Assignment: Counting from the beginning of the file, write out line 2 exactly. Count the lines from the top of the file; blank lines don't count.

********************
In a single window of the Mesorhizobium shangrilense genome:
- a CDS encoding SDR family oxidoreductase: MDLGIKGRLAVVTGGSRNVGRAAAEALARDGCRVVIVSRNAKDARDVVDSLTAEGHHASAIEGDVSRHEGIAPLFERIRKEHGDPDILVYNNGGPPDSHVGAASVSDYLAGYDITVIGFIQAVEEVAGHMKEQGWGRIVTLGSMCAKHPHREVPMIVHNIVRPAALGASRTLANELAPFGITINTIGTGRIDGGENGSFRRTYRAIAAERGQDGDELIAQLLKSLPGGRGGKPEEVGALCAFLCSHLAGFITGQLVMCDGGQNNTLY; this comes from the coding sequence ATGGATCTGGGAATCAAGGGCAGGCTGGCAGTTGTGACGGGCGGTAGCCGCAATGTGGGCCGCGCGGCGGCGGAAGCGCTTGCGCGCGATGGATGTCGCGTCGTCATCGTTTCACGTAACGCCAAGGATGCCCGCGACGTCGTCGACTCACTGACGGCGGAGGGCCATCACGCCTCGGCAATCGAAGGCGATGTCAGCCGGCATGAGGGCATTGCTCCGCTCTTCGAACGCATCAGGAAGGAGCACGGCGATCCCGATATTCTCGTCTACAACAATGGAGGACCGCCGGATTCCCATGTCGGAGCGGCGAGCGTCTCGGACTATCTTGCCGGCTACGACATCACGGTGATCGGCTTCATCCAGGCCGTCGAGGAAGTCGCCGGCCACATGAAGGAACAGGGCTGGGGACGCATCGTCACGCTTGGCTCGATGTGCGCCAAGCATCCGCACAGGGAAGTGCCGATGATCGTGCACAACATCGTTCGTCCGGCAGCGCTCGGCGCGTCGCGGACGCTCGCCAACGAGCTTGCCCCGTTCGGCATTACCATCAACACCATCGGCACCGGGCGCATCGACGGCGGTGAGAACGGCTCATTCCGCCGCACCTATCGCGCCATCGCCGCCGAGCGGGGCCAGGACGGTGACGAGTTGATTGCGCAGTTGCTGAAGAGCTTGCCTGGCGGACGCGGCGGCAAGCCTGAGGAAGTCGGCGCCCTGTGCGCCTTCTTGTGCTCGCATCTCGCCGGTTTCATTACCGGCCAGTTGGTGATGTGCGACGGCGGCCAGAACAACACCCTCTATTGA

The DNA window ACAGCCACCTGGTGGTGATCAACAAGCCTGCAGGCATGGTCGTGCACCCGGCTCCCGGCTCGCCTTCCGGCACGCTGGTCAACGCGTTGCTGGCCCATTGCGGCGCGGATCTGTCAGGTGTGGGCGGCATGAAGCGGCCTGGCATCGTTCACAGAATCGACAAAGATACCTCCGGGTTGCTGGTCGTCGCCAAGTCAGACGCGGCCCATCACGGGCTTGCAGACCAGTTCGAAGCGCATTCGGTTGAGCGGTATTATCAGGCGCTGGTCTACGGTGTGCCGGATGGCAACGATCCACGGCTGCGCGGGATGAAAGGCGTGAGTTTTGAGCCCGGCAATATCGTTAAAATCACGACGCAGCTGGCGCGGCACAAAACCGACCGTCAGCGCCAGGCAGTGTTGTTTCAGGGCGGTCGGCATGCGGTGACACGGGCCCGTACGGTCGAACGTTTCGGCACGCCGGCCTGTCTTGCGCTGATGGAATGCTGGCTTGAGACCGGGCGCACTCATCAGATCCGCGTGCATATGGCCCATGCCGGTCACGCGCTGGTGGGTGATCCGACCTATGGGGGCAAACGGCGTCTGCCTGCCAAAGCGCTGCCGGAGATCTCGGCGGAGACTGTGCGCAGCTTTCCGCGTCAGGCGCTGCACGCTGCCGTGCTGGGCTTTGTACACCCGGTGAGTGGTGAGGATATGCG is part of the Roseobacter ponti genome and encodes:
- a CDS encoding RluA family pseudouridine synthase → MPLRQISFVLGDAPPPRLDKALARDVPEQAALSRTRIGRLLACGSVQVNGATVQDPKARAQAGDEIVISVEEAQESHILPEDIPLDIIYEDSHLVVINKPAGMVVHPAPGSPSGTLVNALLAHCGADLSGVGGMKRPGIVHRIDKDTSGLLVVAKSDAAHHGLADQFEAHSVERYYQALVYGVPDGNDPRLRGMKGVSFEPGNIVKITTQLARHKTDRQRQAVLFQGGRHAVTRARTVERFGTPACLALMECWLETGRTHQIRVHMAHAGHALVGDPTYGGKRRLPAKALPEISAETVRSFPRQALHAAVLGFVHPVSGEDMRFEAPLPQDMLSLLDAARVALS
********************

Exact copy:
- a CDS encoding SDR family oxidoreductase: MDLGIKGRLAVVTGGSRNVGRAAAEALARDGCRVVIVSRNAKDARDVVDSLTAEGHHASAIEGDVSRHEGIAPLFERIRKEHGDPDILVYNNGGPPDSHVGAASVSDYLAGYDITVIGFIQAVEEVAGHMKEQGWGRIVTLGSMCAKHPHREVPMIVHNIVRPAALGASRTLANELAPFGITINTIGTGRIDGGENGSFRRTYRAIAAERGQDGDELIAQLLKSLPGGRGGKPEEVGALCAFLCSHLAGFITGQLVMCDGGQNNTLY; this comes from the coding sequence ATGGATCTGGGAATCAAGGGCAGGCTGGCAGTTGTGACGGGCGGTAGCCGCAATGTGGGCCGCGCGGCGGCGGAAGCGCTTGCGCGCGATGGATGTCGCGTCGTCATCGTTTCACGTAACGCCAAGGATGCCCGCGACGTCGTCGACTCACTGACGGCGGAGGGCCATCACGCCTCGGCAATCGAAGGCGATGTCAGCCGGCATGAGGGCATTGCTCCGCTCTTCGAACGCATCAGGAAGGAGCACGGCGATCCCGATATTCTCGTCTACAACAATGGAGGACCGCCGGATTCCCATGTCGGAGCGGCGAGCGTCTCGGACTATCTTGCCGGCTACGACATCACGGTGATCGGCTTCATCCAGGCCGTCGAGGAAGTCGCCGGCCACATGAAGGAACAGGGCTGGGGACGCATCGTCACGCTTGGCTCGATGTGCGCCAAGCATCCGCACAGGGAAGTGCCGATGATCGTGCACAACATCGTTCGTCCGGCAGCGCTCGGCGCGTCGCGGACGCTCGCCAACGAGCTTGCCCCGTTCGGCATTACCATCAACACCATCGGCACCGGGCGCATCGACGGCGGTGAGAACGGCTCATTCCGCCGCACCTATCGCGCCATCGCCGCCGAGCGGGGCCAGGACGGTGACGAGTTGATTGCGCAGTTGCTGAAGAGCTTGCCTGGCGGACGCGGCGGCAAGCCTGAGGAAGTCGGCGCCCTGTGCGCCTTCTTGTGCTCGCATCTCGCCGGTTTCATTACCGGCCAGTTGGTGATGTGCGACGGCGGCCAGAACAACACCCTCTATTGA